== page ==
One of the leading anti-abortion voices in the Minnesota Senate will soon have one of the most visible roles at the State Capitol.
Republican Sen. Michelle Fischbach of Paynesville will be the first woman in state history to preside as president of the Senate. Fischbach said her priority will be making sure parliamentary procedures are followed. But some abortion rights advocates are concerned Fischbach could use her new authority to push her own agenda.
The selection of Fischbach as president of the Senate is just one of many firsts expected in 2011. Republicans will be in charge of the Minnesota Senate for the first time in 38 years, and Sen. Amy Koch, R-Buffalo, will be the chamber's first female majority leader.
Fischbach said she looks forward to taking the gavel and running Senate floor sessions.
"I'm very excited to get into that role and presiding over the Senate and the rules, making sure that we handle everything within the rules, and everybody gets their say and everything is done orderly," she said.
Fischbach has served five terms in the Senate and was the ranking minority member of the Health and Human Services Budget Division. She also authored many bills to further restrict abortion. Her husband, Scott Fischbach, is the executive director of the state's largest anti-abortion organization, Minnesota Citizens Concerned for Life. On its website, MCCL proclaimed the newly elected GOP majority a "tremendous victory" that means previously ignored bills will now get hearings.
But when it comes to the abortion issue, Fischbach said she doesn't see her new role having any effect on the Senate. However, she noted that the political balance of the chamber has changed.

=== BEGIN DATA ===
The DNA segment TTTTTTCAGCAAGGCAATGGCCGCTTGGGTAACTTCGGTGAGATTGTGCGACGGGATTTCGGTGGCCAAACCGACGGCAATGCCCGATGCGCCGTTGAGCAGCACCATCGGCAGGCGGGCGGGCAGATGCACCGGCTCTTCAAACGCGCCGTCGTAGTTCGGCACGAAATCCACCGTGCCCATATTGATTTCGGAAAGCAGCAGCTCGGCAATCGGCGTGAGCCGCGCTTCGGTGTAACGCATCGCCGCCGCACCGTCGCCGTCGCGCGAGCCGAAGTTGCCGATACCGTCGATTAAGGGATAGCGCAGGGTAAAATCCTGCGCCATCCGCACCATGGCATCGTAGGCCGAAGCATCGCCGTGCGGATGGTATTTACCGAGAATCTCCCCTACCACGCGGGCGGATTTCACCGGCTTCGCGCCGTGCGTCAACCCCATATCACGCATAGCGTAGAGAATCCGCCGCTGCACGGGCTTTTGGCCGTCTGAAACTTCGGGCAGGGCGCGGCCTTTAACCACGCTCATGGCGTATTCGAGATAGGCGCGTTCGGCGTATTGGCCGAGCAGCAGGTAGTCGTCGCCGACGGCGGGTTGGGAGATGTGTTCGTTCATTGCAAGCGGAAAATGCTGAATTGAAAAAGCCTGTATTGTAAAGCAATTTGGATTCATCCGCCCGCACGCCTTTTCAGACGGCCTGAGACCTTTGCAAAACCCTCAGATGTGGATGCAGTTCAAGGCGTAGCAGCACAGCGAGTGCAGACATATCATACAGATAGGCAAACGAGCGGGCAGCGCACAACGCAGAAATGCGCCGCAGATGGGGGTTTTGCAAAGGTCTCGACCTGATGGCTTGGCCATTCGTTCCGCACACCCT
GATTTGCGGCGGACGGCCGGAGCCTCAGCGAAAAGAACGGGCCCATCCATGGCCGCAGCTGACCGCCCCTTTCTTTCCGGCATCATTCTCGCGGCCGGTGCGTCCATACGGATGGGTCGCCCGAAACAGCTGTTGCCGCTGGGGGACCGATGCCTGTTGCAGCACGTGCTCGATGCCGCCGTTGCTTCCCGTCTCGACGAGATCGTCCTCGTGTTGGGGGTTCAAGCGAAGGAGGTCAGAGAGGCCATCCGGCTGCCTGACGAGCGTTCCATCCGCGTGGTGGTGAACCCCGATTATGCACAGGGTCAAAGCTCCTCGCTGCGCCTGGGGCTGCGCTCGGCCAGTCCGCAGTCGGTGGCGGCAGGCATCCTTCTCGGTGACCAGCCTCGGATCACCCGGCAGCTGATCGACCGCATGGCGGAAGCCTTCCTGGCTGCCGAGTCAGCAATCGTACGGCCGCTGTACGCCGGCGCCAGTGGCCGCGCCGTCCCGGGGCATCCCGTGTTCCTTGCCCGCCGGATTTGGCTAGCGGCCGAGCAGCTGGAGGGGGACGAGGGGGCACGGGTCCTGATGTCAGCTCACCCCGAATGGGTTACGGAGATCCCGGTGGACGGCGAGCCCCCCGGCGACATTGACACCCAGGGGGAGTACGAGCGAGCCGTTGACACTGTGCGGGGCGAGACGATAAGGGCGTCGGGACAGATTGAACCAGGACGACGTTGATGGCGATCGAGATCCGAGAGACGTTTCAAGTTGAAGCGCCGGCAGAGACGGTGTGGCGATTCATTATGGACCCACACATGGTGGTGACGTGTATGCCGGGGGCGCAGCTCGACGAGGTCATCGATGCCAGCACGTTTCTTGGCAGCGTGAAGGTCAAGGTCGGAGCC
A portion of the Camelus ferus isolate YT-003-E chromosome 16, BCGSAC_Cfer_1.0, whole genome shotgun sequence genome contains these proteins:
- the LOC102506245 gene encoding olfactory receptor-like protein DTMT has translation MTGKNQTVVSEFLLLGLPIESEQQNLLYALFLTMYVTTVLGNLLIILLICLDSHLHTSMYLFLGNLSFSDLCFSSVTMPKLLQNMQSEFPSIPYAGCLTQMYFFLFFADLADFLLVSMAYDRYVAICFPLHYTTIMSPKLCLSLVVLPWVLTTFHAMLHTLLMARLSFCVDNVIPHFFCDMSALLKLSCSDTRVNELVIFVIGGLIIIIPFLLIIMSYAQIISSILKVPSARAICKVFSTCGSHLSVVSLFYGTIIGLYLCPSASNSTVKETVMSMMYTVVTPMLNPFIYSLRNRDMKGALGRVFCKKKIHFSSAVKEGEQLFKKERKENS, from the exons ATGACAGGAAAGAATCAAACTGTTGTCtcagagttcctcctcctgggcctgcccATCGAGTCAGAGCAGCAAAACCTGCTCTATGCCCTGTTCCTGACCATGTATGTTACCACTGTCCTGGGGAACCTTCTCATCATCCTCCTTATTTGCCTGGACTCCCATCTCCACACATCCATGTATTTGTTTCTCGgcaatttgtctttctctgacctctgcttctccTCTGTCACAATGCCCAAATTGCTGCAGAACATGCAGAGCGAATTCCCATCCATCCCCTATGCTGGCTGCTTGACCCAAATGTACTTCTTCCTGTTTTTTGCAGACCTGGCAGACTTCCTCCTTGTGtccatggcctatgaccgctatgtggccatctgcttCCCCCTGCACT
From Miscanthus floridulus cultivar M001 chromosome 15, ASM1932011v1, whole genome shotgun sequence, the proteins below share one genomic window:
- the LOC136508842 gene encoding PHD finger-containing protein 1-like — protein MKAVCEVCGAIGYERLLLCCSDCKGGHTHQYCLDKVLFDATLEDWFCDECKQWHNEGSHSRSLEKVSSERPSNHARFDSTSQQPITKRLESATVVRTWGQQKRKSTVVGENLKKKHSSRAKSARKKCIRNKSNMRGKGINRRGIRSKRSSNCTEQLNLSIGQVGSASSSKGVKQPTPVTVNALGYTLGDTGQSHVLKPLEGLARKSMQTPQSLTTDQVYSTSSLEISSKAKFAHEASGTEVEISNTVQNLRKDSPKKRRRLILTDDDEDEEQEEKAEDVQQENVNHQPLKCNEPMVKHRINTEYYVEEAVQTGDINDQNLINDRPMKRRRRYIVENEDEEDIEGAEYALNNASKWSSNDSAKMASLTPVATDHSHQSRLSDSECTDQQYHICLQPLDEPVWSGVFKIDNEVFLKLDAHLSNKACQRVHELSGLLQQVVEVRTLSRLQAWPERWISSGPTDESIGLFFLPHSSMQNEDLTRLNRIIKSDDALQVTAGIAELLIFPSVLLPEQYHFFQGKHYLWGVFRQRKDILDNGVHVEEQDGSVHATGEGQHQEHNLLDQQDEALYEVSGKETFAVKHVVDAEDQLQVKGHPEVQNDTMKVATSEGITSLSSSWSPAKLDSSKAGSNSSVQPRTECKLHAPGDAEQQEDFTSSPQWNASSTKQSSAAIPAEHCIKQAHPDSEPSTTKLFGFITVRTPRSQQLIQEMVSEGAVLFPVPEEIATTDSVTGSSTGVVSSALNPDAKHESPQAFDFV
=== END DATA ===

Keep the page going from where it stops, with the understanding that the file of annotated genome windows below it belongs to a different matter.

"It's no big secret that I'm pro-life. And I think that most of our elected senators or our incoming senators are pro-life, and I think that there's probably a majority in the Senate," Fischbach said. "So, I don't see it as a problem or should be a concern for anybody."
Her GOP colleagues certainly aren't concerned. Sen. Geoff Michel of Edina said the new Senate leadership picked Fischbach based on her parliamentary knowledge, not her policy positions.
"She is the first place that I would go to for a question on rules, for a question on procedures," Michel said. "So, I think just that recognized expertise made it a very logical pick for us. She will be a great President of the Senate."
Some GOP leaders have said abortion and other social issues will take a back seat to fiscal matters in 2011. But Fischbach said she fully expects the topic to come up at some point in the session. Abortion rights advocates have the same expectation, and some fear that as Senate president, Fischbach could provide favorable rulings for anti-abortion amendments.
Linnea House of NARAL Pro-Choice Minnesota, said she thinks Fischbach will be an influential player as Republicans push for new abortion restrictions.
"Senator Fischbach in the past has authored amendments proposed by her husband's organization, and I believe that is something that will continue to happen, whether or not she is the main author or not," House said. "But I do believe that she is going to be someone who is going to be driving their agenda during this Legislative session."
State Sen. Scott Dibble, DFL-Minneapolis, also expects Republicans to push anti-abortion bills, but he's not ready to point fingers at Fischbach. Dibble said the late Sen. Allan Spear, who was Minnesota's first openly gay legislator, had some obvious political priorities. But Dibble said Spear never used his status as president of the Senate to try to ram through legislation.
"Universally, Republican, Democrat really found him to be an excellent parliamentarian and presided over the chamber with diligence and with fairness," Dibble said. "And I hope that soon-to-be president Michelle Fischbach will conduct herself in the same manner."
If Senate Republicans do try to enact stiffer controls on abortion, Dibble and other like-minded DFLers are counting on having Mark Dayton in the governor's office -- pending the results of a recount -- to help stop legislation that they believe would inhibit or repeal abortion rights.